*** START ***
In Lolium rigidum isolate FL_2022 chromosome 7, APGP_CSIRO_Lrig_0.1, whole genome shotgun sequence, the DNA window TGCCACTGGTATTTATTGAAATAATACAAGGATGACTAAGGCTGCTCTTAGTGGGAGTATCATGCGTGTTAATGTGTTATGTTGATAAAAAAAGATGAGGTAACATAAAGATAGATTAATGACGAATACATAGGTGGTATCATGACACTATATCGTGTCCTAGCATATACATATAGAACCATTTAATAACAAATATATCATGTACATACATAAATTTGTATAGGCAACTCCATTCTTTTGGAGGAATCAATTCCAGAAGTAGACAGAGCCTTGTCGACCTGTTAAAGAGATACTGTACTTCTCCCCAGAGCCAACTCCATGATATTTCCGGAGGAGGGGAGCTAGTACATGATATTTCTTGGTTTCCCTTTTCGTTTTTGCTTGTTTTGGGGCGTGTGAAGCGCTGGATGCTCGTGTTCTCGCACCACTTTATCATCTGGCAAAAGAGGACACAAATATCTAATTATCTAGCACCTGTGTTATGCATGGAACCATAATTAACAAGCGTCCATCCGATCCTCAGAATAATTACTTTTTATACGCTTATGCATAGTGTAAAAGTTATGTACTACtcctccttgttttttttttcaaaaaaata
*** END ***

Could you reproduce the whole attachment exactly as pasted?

In Lolium rigidum isolate FL_2022 chromosome 7, APGP_CSIRO_Lrig_0.1, whole genome shotgun sequence, the DNA window TGCCACTGGTATTTATTGAAATAATACAAGGATGACTAAGGCTGCTCTTAGTGGGAGTATCATGCGTGTTAATGTGTTATGTTGATAAAAAAAGATGAGGTAACATAAAGATAGATTAATGACGAATACATAGGTGGTATCATGACACTATATCGTGTCCTAGCATATACATATAGAACCATTTAATAACAAATATATCATGTACATACATAAATTTGTATAGGCAACTCCATTCTTTTGGAGGAATCAATTCCAGAAGTAGACAGAGCCTTGTCGACCTGTTAAAGAGATACTGTACTTCTCCCCAGAGCCAACTCCATGATATTTCCGGAGGAGGGGAGCTAGTACATGATATTTCTTGGTTTCCCTTTTCGTTTTTGCTTGTTTTGGGGCGTGTGAAGCGCTGGATGCTCGTGTTCTCGCACCACTTTATCATCTGGCAAAAGAGGACACAAATATCTAATTATCTAGCACCTGTGTTATGCATGGAACCATAATTAACAAGCGTCCATCCGATCCTCAGAATAATTACTTTTTATACGCTTATGCATAGTGTAAAAGTTATGTACTACtcctccttgttttttttttcaaaaaaata